Human ancestor had mix of primitive, modern traits
WASHINGTON (Reuters) - The earliest-known human ancestors to migrate out of Africa possessed a surprising mix of human-like and primitive features, according to scientists who studied remains dug up at a fossil-rich site in the former Soviet republic of Georgia.
Writing on Wednesday in the journal Nature, the scientists described remains of three adults and one adolescent dating from about 1.77 million years ago, excavated at Dmanisi, about 55 miles southwest of the Georgian capital, Tbilisi.
The remains shed light on a little-understood but critical period in human evolution -- the transition from the more ape-like creatures known as australopithecines to the genus Homo, of which modern humans are a member.
The spines and lower limbs found at the Dmanisi site appear very much like modern humans, suggesting these individuals, which walked fully upright, were highly capable of long-distance treks, the researchers said.
But other aspects of the skeletons had more archaic characteristics. The arms were more like australopithecines than people, and the primitive skulls encased relatively small brains. Their simple stone tools also are less advanced than one might have expected, the researchers said.
They described the remains as "a surprising mosaic" of primitive and modern features.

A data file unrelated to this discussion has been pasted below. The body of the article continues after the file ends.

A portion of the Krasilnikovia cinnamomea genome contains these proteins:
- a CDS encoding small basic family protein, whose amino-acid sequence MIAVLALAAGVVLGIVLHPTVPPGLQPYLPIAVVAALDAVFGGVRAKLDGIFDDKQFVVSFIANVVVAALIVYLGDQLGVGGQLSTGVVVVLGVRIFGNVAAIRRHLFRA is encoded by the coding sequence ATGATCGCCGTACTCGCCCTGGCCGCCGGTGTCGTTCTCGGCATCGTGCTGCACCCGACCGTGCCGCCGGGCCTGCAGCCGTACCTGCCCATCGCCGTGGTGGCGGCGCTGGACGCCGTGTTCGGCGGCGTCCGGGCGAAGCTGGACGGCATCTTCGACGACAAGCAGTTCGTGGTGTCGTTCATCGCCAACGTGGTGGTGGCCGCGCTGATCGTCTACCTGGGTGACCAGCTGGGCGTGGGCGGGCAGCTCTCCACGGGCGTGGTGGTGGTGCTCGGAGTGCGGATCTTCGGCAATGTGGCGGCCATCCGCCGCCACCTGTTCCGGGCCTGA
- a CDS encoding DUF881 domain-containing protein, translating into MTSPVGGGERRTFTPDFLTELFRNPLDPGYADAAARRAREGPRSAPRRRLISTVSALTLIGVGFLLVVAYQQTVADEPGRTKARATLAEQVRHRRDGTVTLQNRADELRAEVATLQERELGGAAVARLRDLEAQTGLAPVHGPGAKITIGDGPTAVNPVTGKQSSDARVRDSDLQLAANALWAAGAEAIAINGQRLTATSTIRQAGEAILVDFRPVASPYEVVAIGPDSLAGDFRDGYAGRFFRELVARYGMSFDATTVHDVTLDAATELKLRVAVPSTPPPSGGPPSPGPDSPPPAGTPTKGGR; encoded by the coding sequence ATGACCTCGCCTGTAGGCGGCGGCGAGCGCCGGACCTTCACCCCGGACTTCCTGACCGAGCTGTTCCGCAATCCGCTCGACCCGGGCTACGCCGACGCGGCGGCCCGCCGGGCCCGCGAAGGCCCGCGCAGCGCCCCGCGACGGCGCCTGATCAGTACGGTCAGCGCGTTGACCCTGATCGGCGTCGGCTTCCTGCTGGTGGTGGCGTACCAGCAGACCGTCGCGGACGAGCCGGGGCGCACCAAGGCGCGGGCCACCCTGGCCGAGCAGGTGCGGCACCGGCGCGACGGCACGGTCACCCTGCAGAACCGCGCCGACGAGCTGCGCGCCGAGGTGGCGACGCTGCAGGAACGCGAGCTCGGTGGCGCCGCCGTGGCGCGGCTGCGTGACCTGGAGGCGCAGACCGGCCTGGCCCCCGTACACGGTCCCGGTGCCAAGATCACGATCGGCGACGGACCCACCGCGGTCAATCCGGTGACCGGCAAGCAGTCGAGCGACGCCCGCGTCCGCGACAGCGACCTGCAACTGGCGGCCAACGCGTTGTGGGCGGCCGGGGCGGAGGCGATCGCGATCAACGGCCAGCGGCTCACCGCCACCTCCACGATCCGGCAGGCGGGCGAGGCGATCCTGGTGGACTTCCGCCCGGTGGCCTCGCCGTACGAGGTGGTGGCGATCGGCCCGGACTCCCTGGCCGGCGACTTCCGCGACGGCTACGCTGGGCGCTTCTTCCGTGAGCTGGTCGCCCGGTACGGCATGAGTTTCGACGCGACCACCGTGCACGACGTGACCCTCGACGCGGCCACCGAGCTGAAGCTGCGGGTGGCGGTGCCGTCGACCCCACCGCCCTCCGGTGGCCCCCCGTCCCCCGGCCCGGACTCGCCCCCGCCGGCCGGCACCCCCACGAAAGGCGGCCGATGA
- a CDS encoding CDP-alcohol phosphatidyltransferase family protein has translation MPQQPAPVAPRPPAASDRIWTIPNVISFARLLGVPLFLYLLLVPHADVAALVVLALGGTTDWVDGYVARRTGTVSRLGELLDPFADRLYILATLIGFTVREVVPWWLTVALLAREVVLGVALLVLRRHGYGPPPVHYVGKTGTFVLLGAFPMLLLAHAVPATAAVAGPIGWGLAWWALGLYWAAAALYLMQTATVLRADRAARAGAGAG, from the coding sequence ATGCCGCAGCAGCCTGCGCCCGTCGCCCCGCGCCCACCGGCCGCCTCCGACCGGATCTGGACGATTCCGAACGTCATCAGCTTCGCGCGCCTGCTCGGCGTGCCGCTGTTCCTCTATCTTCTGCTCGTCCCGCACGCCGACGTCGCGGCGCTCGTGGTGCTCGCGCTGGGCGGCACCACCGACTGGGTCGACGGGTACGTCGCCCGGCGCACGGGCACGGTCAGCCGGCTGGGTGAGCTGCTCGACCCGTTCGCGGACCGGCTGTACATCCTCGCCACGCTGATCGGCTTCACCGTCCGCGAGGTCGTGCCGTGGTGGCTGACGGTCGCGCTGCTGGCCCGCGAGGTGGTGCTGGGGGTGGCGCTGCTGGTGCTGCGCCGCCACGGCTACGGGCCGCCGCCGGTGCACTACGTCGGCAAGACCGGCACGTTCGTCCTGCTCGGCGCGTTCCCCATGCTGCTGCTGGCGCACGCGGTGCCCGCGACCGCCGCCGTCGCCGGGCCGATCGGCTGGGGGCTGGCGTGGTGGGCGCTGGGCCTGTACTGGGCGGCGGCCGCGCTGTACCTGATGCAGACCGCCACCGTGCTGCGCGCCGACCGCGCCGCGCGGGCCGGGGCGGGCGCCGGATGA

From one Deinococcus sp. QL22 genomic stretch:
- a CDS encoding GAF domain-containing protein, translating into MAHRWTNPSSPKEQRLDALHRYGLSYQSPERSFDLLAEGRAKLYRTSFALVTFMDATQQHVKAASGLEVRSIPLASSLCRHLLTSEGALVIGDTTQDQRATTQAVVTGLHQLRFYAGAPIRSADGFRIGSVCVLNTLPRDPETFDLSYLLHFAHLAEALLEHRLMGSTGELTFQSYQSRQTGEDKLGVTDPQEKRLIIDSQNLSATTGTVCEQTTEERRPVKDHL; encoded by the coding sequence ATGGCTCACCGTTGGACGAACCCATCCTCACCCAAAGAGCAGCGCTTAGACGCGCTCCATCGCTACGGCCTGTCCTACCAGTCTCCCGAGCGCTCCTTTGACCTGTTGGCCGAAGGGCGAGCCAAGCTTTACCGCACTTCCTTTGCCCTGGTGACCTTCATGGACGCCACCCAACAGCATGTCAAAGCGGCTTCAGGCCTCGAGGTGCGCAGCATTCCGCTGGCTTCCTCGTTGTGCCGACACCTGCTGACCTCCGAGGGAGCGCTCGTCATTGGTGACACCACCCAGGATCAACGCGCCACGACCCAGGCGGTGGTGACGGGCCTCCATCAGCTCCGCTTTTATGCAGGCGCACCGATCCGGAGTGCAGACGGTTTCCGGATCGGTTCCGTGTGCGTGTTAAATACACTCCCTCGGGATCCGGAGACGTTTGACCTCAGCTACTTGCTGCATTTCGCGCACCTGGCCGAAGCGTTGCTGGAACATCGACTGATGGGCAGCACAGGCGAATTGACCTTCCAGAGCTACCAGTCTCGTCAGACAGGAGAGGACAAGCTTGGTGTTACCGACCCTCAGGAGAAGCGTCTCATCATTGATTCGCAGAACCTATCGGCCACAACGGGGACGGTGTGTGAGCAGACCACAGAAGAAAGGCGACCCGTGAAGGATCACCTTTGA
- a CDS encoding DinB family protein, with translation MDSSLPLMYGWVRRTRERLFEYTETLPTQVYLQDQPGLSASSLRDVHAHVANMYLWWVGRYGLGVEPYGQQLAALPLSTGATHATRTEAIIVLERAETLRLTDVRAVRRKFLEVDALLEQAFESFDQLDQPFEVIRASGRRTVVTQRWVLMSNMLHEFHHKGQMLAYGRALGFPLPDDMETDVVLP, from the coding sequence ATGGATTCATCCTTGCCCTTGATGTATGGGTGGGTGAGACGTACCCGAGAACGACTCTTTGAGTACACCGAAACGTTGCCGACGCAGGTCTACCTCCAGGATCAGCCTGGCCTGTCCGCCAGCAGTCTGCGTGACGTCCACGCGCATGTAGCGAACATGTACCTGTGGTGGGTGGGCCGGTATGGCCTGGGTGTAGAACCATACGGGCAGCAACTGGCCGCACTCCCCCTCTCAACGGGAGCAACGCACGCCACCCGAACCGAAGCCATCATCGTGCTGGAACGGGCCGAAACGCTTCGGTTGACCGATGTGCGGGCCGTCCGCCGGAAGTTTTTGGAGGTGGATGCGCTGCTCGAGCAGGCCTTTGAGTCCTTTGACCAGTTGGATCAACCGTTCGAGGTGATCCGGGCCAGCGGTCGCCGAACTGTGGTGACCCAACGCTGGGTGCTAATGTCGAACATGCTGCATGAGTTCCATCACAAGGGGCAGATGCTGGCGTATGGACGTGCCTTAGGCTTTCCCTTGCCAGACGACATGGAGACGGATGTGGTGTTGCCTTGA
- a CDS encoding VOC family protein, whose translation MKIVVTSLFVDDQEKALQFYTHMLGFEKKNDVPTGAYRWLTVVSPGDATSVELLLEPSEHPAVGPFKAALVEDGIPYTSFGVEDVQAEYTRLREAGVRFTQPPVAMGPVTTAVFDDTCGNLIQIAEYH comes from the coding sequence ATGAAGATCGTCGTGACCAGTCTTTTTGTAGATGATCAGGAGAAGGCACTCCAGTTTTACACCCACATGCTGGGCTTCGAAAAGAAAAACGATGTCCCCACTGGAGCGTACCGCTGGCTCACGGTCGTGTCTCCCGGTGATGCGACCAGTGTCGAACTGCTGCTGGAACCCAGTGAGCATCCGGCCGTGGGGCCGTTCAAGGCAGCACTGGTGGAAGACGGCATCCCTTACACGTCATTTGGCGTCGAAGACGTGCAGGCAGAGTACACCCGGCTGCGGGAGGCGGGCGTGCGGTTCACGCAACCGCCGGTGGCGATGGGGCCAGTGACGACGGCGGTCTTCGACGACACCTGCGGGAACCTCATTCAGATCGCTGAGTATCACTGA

"These are the earliest humans found outside of Africa. This is the time when our genus spread outside of Africa," David Lordkipanidze of the Georgian National Museum, who led the research, said in a telephone interview. "Their heads are primitive. Their legs are very human-like."
Scientists had previously described skulls found at the site, but in recent years found far more extensive remains of the skeletons of these creatures, giving them a more detailed understanding of these denizens of early human history.
Also found at the site were remains of other animals that lived alongside these human ancestors, including saber-toothed cats that might have feasted on these human ancestors, primitive elephants, ostriches and giraffes.
Evidence at the site, the researchers said, suggested that these creatures were meat eaters, either hunting for their dinner or scavenging carcasses killed by other animals. They were relatively small, about 4.9 feet tall.
The paleontological site at Dmanisi was found during explorations at the ruins of a medieval castle in the 1990s.
There is a dispute over what species these individuals represent -- whether, for example, they are a very primitive member of Homo erectus or their own new species.
"Before these finds, it was considered that the humans who left Africa should have had completely human-like bodies, more human-like proportions and bigger brains," Lordkipanidze said.
Harvard University anthropologist Daniel Lieberman, who wrote a commentary accompanying the study, said the human evolutionary events unfolding at about the time these individuals lived were very important.
"We go from creatures that essentially were chimps that walked upright to creatures that begin to be like us," Lieberman said in a telephone interview.
"That transition to our genus didn't occur really rapidly, all of a sudden, in one great huge burst," he added. "Instead, that transformation was more gradual."
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